To kick off Earth Week and National Volunteer Week, the Delaware Department of Natural Resources and Environmental Control (DNREC) hosted its 2022 DNREC Volunteer Awards ceremony Monday in Brandywine Park, Wilmington, alongside a Tree for Every Delawarean Initiative (TEDI) planting by Jobs for Delaware Graduates (JDG) youth volunteers.

Secretary Shawn M. Garvin presented the DNREC Volunteer Awards to outstanding Delawareans who have stepped up to get their hands dirty to benefit the Delaware State Parks and the planet, and then joined JDG President Sen. Nicole Poore to plant a ceremonial sycamore tree at the planting site along the Brandywine River.

“The volunteers celebrated today are valuable stewards of Delaware State Parks and help DNREC reach its mission,” Secretary Garvin said. “Our parks system benefits from friends groups, veterans, youth organizations, businesses, non-profits, families and individuals. Volunteering for DNREC is a win-win opportunity, where members of the public can give back to our state and the planet we all call home and enjoy Delaware’s natural and cultural resources.”

While volunteer hours have decreased due to the COVID-19 pandemic, 2,054 volunteers contributed 97,500 hours, or the equivalent of 50 full-time employees, throughout Delaware State Parks in 2021. Volunteer opportunities at the parks include helping with operations, maintenance, programming, education, environmental stewardship, trail upkeep and to tell the history of Delaware.

Jobs for Delaware Graduates volunteers gladly stepped up to plant 120 saplings in the picnic area along the river. JDG is a school-to-work transitional program, dedicated to helping youth who face challenges and helping them reach academic and economic success.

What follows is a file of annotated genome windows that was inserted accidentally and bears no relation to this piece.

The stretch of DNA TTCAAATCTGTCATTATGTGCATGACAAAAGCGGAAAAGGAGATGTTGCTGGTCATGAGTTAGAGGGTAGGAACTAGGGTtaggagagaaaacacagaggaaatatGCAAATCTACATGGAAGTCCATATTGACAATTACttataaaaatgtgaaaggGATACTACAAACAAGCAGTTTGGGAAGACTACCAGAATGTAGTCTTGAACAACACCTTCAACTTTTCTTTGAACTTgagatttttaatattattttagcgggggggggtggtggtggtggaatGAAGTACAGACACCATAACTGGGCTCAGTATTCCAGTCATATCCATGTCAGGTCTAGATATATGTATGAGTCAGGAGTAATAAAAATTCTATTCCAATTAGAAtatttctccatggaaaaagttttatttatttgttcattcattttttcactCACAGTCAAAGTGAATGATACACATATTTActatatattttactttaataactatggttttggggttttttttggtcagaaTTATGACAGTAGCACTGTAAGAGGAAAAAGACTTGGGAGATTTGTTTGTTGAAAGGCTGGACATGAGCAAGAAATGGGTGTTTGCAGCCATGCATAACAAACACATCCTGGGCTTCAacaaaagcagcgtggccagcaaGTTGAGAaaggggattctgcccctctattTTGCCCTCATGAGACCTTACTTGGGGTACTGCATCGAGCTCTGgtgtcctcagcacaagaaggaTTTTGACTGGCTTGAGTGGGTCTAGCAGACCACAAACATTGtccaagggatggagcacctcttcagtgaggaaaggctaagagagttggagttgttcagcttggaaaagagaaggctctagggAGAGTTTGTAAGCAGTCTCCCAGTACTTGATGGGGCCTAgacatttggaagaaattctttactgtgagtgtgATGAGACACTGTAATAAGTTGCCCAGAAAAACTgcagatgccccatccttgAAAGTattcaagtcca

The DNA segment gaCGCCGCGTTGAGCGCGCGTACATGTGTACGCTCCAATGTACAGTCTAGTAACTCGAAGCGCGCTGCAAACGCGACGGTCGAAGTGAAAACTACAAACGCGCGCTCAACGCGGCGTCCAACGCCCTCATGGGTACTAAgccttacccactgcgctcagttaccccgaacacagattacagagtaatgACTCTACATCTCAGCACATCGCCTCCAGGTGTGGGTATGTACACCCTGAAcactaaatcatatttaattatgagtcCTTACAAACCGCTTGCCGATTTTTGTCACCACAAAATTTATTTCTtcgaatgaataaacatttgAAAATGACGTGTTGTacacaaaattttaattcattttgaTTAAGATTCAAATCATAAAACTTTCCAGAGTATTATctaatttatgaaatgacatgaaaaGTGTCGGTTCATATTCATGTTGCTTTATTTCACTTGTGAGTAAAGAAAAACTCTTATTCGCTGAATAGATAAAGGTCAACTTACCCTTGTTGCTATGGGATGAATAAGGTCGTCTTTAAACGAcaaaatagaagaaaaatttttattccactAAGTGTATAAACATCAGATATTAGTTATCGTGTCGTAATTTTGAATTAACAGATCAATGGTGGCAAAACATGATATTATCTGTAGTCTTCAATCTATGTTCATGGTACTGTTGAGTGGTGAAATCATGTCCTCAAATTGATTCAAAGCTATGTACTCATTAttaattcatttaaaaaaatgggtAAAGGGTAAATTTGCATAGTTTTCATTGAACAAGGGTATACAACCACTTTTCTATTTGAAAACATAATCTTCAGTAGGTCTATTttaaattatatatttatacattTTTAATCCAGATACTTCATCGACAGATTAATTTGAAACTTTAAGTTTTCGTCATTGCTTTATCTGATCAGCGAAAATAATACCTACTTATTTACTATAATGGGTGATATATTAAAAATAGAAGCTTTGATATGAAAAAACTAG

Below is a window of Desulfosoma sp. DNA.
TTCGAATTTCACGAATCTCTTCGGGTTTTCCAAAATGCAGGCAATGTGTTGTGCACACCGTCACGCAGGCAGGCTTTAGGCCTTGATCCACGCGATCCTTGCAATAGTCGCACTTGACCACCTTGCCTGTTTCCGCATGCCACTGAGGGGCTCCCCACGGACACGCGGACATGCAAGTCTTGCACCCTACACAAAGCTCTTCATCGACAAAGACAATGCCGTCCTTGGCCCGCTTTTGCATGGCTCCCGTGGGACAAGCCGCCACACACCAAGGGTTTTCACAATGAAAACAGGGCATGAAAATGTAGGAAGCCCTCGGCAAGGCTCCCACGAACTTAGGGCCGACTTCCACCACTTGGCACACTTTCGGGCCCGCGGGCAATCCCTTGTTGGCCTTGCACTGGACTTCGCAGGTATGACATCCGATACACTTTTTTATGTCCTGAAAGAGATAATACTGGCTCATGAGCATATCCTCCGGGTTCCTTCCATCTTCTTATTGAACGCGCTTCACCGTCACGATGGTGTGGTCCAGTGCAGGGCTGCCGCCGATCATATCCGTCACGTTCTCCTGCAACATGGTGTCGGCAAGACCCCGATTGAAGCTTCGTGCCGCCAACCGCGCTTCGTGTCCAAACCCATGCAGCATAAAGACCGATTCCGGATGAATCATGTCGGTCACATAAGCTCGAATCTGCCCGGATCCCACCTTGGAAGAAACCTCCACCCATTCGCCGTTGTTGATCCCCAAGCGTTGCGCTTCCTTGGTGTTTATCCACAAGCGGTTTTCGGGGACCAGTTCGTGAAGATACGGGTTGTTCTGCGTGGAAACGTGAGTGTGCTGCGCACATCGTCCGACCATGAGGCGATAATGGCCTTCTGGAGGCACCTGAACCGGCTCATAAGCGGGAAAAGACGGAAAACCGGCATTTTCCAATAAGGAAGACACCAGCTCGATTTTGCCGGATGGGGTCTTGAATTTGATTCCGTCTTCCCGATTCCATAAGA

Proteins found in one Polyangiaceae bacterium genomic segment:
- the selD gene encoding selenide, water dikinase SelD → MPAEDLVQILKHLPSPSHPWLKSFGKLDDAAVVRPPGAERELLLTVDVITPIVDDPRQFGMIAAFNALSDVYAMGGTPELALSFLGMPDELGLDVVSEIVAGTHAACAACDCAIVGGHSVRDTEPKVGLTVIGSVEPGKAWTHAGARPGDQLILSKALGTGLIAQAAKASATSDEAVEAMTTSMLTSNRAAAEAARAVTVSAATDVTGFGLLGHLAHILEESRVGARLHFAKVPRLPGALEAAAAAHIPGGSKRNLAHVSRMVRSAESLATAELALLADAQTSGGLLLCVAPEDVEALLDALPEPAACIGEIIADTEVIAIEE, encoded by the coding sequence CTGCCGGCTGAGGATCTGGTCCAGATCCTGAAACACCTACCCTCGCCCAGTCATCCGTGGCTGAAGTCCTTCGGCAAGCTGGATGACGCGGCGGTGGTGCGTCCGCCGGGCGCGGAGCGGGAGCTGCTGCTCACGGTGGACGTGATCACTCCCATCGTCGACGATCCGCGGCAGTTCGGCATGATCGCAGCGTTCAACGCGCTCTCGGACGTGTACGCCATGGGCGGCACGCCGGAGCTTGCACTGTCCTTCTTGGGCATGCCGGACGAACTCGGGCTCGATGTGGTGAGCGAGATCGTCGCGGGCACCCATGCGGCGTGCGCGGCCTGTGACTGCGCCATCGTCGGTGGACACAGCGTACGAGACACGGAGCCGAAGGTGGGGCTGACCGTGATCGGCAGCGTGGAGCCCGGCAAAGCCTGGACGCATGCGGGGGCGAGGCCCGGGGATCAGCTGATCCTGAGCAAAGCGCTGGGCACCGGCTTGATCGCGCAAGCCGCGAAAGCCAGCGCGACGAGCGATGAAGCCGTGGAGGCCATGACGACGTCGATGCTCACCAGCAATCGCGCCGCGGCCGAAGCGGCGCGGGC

The April 18 TEDI planting is one of several hosted by DNREC and the Delaware Department of Agriculture (DDA) this spring. TEDI is a statewide initiative that aims to plant 1 million trees, or about one for every resident.

The DNREC Division of Climate, Coastal and Energy and DDA’s Urban and Community Forestry Program partner with other stakeholders to administer the initiative, which was launched last year as a key strategy of Delaware’s Climate Action Plan. Trees absorb carbon dioxide from the atmosphere and offset the greenhouse gases that are driving climate change.

This TEDI planting will help soak up excess rainwater and filter out pollutants, which will improve water quality of the Brandywine River. JDG is a school-to-work transitional program that helps youth who face challenges reach academic and economic success.

Delawareans can add any trees they plant to the online TEDI Tracker, which shows location and other information about trees planted around the state since 2020. The web page, de.gov/tedi, also provides information on TEDI tree planting volunteer opportunities.